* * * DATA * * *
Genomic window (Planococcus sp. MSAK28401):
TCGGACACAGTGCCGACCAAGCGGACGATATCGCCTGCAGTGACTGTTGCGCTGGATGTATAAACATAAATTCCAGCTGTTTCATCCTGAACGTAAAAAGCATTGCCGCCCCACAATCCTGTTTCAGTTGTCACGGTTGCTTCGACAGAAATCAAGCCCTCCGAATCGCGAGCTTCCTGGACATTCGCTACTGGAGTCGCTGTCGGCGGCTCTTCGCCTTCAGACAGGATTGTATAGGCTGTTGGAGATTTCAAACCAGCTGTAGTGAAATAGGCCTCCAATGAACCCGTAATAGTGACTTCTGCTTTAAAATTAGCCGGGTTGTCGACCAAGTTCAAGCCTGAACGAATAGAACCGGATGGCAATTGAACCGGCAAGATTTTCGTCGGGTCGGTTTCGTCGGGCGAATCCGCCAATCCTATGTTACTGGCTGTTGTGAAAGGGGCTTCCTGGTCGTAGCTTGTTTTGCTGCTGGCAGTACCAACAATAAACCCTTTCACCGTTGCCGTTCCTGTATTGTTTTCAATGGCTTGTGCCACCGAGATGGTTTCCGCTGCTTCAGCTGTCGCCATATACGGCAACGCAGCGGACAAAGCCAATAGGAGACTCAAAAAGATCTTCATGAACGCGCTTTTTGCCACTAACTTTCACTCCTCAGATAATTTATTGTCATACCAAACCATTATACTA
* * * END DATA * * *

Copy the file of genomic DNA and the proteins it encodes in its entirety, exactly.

Genomic window (Planococcus sp. MSAK28401):
TCGGACACAGTGCCGACCAAGCGGACGATATCGCCTGCAGTGACTGTTGCGCTGGATGTATAAACATAAATTCCAGCTGTTTCATCCTGAACGTAAAAAGCATTGCCGCCCCACAATCCTGTTTCAGTTGTCACGGTTGCTTCGACAGAAATCAAGCCCTCCGAATCGCGAGCTTCCTGGACATTCGCTACTGGAGTCGCTGTCGGCGGCTCTTCGCCTTCAGACAGGATTGTATAGGCTGTTGGAGATTTCAAACCAGCTGTAGTGAAATAGGCCTCCAATGAACCCGTAATAGTGACTTCTGCTTTAAAATTAGCCGGGTTGTCGACCAAGTTCAAGCCTGAACGAATAGAACCGGATGGCAATTGAACCGGCAAGATTTTCGTCGGGTCGGTTTCGTCGGGCGAATCCGCCAATCCTATGTTACTGGCTGTTGTGAAAGGGGCTTCCTGGTCGTAGCTTGTTTTGCTGCTGGCAGTACCAACAATAAACCCTTTCACCGTTGCCGTTCCTGTATTGTTTTCAATGGCTTGTGCCACCGAGATGGTTTCCGCTGCTTCAGCTGTCGCCATATACGGCAACGCAGCGGACAAAGCCAATAGGAGACTCAAAAAGATCTTCATGAACGCGCTTTTTGCCACTAACTTTCACTCCTCAGATAATTTATTGTCATACCAAACCATTATACTA